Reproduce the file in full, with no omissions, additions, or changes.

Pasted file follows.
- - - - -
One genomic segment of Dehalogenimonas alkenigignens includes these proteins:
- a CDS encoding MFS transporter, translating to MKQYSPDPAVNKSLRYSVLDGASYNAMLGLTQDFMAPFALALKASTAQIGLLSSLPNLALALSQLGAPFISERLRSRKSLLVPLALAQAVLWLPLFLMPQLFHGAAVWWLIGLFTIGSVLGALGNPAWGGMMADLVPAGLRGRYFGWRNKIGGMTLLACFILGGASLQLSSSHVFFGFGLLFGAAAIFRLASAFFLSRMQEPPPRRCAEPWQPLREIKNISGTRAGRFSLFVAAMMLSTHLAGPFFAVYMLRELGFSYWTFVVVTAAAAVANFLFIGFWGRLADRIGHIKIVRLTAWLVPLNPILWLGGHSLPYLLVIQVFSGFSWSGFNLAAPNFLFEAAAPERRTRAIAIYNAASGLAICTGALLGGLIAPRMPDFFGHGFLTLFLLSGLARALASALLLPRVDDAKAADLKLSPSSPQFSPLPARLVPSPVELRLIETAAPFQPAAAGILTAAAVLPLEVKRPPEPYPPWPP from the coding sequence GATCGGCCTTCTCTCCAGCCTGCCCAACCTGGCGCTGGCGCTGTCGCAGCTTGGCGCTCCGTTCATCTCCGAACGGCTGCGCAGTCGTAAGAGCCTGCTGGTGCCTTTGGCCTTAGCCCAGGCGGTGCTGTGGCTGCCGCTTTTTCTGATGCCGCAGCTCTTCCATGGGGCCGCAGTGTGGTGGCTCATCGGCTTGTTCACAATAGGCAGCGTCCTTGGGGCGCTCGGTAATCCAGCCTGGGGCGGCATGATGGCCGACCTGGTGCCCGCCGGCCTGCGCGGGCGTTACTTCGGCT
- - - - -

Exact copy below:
One genomic segment of Dehalogenimonas alkenigignens includes these proteins:
- a CDS encoding MFS transporter, translating to MKQYSPDPAVNKSLRYSVLDGASYNAMLGLTQDFMAPFALALKASTAQIGLLSSLPNLALALSQLGAPFISERLRSRKSLLVPLALAQAVLWLPLFLMPQLFHGAAVWWLIGLFTIGSVLGALGNPAWGGMMADLVPAGLRGRYFGWRNKIGGMTLLACFILGGASLQLSSSHVFFGFGLLFGAAAIFRLASAFFLSRMQEPPPRRCAEPWQPLREIKNISGTRAGRFSLFVAAMMLSTHLAGPFFAVYMLRELGFSYWTFVVVTAAAAVANFLFIGFWGRLADRIGHIKIVRLTAWLVPLNPILWLGGHSLPYLLVIQVFSGFSWSGFNLAAPNFLFEAAAPERRTRAIAIYNAASGLAICTGALLGGLIAPRMPDFFGHGFLTLFLLSGLARALASALLLPRVDDAKAADLKLSPSSPQFSPLPARLVPSPVELRLIETAAPFQPAAAGILTAAAVLPLEVKRPPEPYPPWPP from the coding sequence GATCGGCCTTCTCTCCAGCCTGCCCAACCTGGCGCTGGCGCTGTCGCAGCTTGGCGCTCCGTTCATCTCCGAACGGCTGCGCAGTCGTAAGAGCCTGCTGGTGCCTTTGGCCTTAGCCCAGGCGGTGCTGTGGCTGCCGCTTTTTCTGATGCCGCAGCTCTTCCATGGGGCCGCAGTGTGGTGGCTCATCGGCTTGTTCACAATAGGCAGCGTCCTTGGGGCGCTCGGTAATCCAGCCTGGGGCGGCATGATGGCCGACCTGGTGCCCGCCGGCCTGCGCGGGCGTTACTTCGGCT